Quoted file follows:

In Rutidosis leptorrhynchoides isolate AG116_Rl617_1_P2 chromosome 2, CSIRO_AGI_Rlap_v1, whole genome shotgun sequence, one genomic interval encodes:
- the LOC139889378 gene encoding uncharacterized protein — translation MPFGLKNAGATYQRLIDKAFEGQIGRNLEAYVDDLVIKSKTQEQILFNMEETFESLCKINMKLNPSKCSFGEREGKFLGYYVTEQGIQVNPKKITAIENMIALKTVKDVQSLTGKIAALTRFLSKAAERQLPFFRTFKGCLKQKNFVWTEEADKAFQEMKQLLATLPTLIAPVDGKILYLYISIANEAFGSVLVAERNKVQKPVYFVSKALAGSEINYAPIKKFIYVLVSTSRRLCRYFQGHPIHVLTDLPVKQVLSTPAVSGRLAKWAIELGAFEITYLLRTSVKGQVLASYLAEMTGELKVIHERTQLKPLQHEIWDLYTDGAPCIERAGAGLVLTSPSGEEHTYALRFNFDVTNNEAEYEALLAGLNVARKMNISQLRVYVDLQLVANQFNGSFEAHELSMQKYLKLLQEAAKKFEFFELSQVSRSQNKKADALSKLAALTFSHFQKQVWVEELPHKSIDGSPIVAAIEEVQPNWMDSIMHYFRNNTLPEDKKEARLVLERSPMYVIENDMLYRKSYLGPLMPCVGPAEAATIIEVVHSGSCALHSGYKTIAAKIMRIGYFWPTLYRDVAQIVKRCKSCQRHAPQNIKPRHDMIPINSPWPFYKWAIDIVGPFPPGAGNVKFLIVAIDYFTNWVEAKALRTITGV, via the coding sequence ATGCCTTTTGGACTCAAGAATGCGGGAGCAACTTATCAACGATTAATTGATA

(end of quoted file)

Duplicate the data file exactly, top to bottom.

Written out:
In Rutidosis leptorrhynchoides isolate AG116_Rl617_1_P2 chromosome 2, CSIRO_AGI_Rlap_v1, whole genome shotgun sequence, one genomic interval encodes:
- the LOC139889378 gene encoding uncharacterized protein — translation MPFGLKNAGATYQRLIDKAFEGQIGRNLEAYVDDLVIKSKTQEQILFNMEETFESLCKINMKLNPSKCSFGEREGKFLGYYVTEQGIQVNPKKITAIENMIALKTVKDVQSLTGKIAALTRFLSKAAERQLPFFRTFKGCLKQKNFVWTEEADKAFQEMKQLLATLPTLIAPVDGKILYLYISIANEAFGSVLVAERNKVQKPVYFVSKALAGSEINYAPIKKFIYVLVSTSRRLCRYFQGHPIHVLTDLPVKQVLSTPAVSGRLAKWAIELGAFEITYLLRTSVKGQVLASYLAEMTGELKVIHERTQLKPLQHEIWDLYTDGAPCIERAGAGLVLTSPSGEEHTYALRFNFDVTNNEAEYEALLAGLNVARKMNISQLRVYVDLQLVANQFNGSFEAHELSMQKYLKLLQEAAKKFEFFELSQVSRSQNKKADALSKLAALTFSHFQKQVWVEELPHKSIDGSPIVAAIEEVQPNWMDSIMHYFRNNTLPEDKKEARLVLERSPMYVIENDMLYRKSYLGPLMPCVGPAEAATIIEVVHSGSCALHSGYKTIAAKIMRIGYFWPTLYRDVAQIVKRCKSCQRHAPQNIKPRHDMIPINSPWPFYKWAIDIVGPFPPGAGNVKFLIVAIDYFTNWVEAKALRTITGV, via the coding sequence ATGCCTTTTGGACTCAAGAATGCGGGAGCAACTTATCAACGATTAATTGATA